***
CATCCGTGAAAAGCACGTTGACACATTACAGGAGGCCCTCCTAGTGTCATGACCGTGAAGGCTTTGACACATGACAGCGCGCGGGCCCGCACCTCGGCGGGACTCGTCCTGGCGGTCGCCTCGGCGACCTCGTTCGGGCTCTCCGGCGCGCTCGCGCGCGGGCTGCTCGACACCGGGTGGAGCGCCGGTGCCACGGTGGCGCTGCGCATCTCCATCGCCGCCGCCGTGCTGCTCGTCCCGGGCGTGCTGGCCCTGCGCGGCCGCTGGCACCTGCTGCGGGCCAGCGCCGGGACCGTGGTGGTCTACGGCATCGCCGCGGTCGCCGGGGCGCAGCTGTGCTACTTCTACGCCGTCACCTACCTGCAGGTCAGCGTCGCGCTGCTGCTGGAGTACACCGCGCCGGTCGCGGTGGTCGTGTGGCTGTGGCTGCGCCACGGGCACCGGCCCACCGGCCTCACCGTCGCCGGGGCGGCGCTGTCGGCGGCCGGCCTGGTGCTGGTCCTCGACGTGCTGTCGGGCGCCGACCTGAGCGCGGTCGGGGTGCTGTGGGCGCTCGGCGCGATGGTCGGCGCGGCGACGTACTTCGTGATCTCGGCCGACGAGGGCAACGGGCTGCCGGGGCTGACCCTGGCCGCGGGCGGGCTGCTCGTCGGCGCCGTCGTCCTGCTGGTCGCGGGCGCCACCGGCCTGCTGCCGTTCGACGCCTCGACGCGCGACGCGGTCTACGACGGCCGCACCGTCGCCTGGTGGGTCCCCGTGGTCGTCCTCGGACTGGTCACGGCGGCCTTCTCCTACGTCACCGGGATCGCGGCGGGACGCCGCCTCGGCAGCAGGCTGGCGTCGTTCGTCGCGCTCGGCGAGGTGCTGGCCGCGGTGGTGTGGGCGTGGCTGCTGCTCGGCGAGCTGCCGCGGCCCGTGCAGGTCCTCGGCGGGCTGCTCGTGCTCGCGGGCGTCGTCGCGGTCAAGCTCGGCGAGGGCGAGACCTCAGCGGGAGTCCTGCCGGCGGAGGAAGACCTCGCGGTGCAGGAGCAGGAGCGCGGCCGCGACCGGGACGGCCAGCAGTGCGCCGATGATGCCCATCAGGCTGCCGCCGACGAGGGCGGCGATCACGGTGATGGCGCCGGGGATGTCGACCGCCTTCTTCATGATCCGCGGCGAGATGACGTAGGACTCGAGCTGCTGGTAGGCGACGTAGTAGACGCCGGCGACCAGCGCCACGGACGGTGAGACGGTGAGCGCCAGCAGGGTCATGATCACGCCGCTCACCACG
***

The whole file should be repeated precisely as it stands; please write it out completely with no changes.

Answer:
CATCCGTGAAAAGCACGTTGACACATTACAGGAGGCCCTCCTAGTGTCATGACCGTGAAGGCTTTGACACATGACAGCGCGCGGGCCCGCACCTCGGCGGGACTCGTCCTGGCGGTCGCCTCGGCGACCTCGTTCGGGCTCTCCGGCGCGCTCGCGCGCGGGCTGCTCGACACCGGGTGGAGCGCCGGTGCCACGGTGGCGCTGCGCATCTCCATCGCCGCCGCCGTGCTGCTCGTCCCGGGCGTGCTGGCCCTGCGCGGCCGCTGGCACCTGCTGCGGGCCAGCGCCGGGACCGTGGTGGTCTACGGCATCGCCGCGGTCGCCGGGGCGCAGCTGTGCTACTTCTACGCCGTCACCTACCTGCAGGTCAGCGTCGCGCTGCTGCTGGAGTACACCGCGCCGGTCGCGGTGGTCGTGTGGCTGTGGCTGCGCCACGGGCACCGGCCCACCGGCCTCACCGTCGCCGGGGCGGCGCTGTCGGCGGCCGGCCTGGTGCTGGTCCTCGACGTGCTGTCGGGCGCCGACCTGAGCGCGGTCGGGGTGCTGTGGGCGCTCGGCGCGATGGTCGGCGCGGCGACGTACTTCGTGATCTCGGCCGACGAGGGCAACGGGCTGCCGGGGCTGACCCTGGCCGCGGGCGGGCTGCTCGTCGGCGCCGTCGTCCTGCTGGTCGCGGGCGCCACCGGCCTGCTGCCGTTCGACGCCTCGACGCGCGACGCGGTCTACGACGGCCGCACCGTCGCCTGGTGGGTCCCCGTGGTCGTCCTCGGACTGGTCACGGCGGCCTTCTCCTACGTCACCGGGATCGCGGCGGGACGCCGCCTCGGCAGCAGGCTGGCGTCGTTCGTCGCGCTCGGCGAGGTGCTGGCCGCGGTGGTGTGGGCGTGGCTGCTGCTCGGCGAGCTGCCGCGGCCCGTGCAGGTCCTCGGCGGGCTGCTCGTGCTCGCGGGCGTCGTCGCGGTCAAGCTCGGCGAGGGCGAGACCTCAGCGGGAGTCCTGCCGGCGGAGGAAGACCTCGCGGTGCAGGAGCAGGAGCGCGGCCGCGACCGGGACGGCCAGCAGTGCGCCGATGATGCCCATCAGGCTGCCGCCGACGAGGGCGGCGATCACGGTGATGGCGCCGGGGATGTCGACCGCCTTCTTCATGATCCGCGGCGAGATGACGTAGGACTCGAGCTGCTGGTAGGCGACGTAGTAGACGCCGGCGACCAGCGCCACGGACGGTGAGACGGTGAGCGCCAGCAGGGTCATGATCACGCCGCTCACCACG